Program Summary

The MD/MPH Program at OHSU is specifically designed for exceptional students with a firm commitment to a career involving a population-based clinical practice (medicine-public health) model or one in which a public health degree would enhance career productivity in research, policy, or programs. MD/MPH students are admitted to the Epidemiology track, which provides them with the critical core concepts and methods they will need for any career in medicine and public health. Elective coursework, the Field Experience requirement, and the CPH Exam offer students ample opportunity to explore and gain expertise in the area(s) of public health research and practice of their choice.

Students begin their MPH studies with an intensive three-week introductory Epidemiology course prior to beginning medical school classes. This brings public health methods to the forefront of their medical school experience and helps form the "community of scholars" we try to nurture through their five years at OHSU.

We consolidate that community of scholars with an MD/MPH seminar in the fall of their first year and with ongoing mentoring throughout their five years at OHSU. During the first two years, students accumulate another 10-12 credits by taking selected MPH courses, and we encourage them to take a summer field experience credits in public health research or practice between the first and second years. This strategy keeps students engaged with, and thinking about, public health issues and perspectives while studying clinical medicine and allow them to become familiar with the faculty and research in the School. A year dedicated primarily to graduate studies for the MPH degree follows the third (core clerkship) year, during which students complete the core course requirements and the bulk of their required Field Experience work.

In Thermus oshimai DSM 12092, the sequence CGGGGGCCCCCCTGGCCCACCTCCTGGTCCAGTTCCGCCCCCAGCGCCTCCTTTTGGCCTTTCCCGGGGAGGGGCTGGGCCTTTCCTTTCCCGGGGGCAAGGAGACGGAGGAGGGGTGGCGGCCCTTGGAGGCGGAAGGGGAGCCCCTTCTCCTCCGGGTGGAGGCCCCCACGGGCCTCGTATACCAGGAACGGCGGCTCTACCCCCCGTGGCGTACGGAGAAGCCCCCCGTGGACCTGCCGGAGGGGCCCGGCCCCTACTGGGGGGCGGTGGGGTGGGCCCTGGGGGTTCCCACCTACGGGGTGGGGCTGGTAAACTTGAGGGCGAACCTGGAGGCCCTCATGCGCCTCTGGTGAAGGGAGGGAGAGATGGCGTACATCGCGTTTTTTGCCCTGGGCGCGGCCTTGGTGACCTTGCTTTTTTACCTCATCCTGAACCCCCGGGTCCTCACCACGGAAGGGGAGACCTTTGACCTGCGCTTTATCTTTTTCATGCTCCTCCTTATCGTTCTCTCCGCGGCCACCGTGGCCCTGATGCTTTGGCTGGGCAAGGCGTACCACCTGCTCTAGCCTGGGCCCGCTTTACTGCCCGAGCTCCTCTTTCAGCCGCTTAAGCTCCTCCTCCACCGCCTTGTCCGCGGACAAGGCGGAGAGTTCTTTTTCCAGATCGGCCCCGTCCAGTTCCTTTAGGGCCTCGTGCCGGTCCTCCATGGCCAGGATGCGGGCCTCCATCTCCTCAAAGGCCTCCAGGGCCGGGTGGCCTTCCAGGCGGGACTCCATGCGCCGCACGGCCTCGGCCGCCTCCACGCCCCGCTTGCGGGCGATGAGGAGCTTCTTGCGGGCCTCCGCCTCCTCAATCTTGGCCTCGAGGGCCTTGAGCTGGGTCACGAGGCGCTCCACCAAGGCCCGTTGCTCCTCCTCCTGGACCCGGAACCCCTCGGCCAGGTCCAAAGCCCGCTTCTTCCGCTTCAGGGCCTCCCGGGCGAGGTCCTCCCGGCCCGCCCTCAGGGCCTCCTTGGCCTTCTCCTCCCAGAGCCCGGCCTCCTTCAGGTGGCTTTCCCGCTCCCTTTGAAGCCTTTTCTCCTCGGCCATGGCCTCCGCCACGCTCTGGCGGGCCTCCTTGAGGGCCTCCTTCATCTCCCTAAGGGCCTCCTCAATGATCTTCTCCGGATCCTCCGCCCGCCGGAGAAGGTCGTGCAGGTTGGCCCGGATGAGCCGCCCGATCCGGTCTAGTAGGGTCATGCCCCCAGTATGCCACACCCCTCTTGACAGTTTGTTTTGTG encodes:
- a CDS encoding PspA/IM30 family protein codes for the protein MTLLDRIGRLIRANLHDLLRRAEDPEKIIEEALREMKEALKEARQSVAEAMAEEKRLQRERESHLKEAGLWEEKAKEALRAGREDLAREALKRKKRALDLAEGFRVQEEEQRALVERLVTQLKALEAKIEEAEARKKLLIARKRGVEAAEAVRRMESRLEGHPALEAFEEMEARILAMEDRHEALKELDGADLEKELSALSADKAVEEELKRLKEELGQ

Despite the demands of medical school, these exceptional students remain strongly involved with public health. A number of them maintain an active involvement in ongoing research and programs throughout their first two years. Summer internship projects have included work with projects at the Oregon Health Division, the Northwest Portland Indian Health Board, the CDC, and under the guidance of independent researchers. Several students have developed, funded, and carried out their own international health projects in Africa and South America. 

MD/MPH students comprise 5-12% of the current medical school classes. Through their activity in the medical school and the public health perspective they bring to their studies, these students have successfully stimulated the interest of other medical students in both public health electives and preventive medicine and have helped our School foster the "community habit of mind" we promote in our involvement with the education of medical students at OHSU.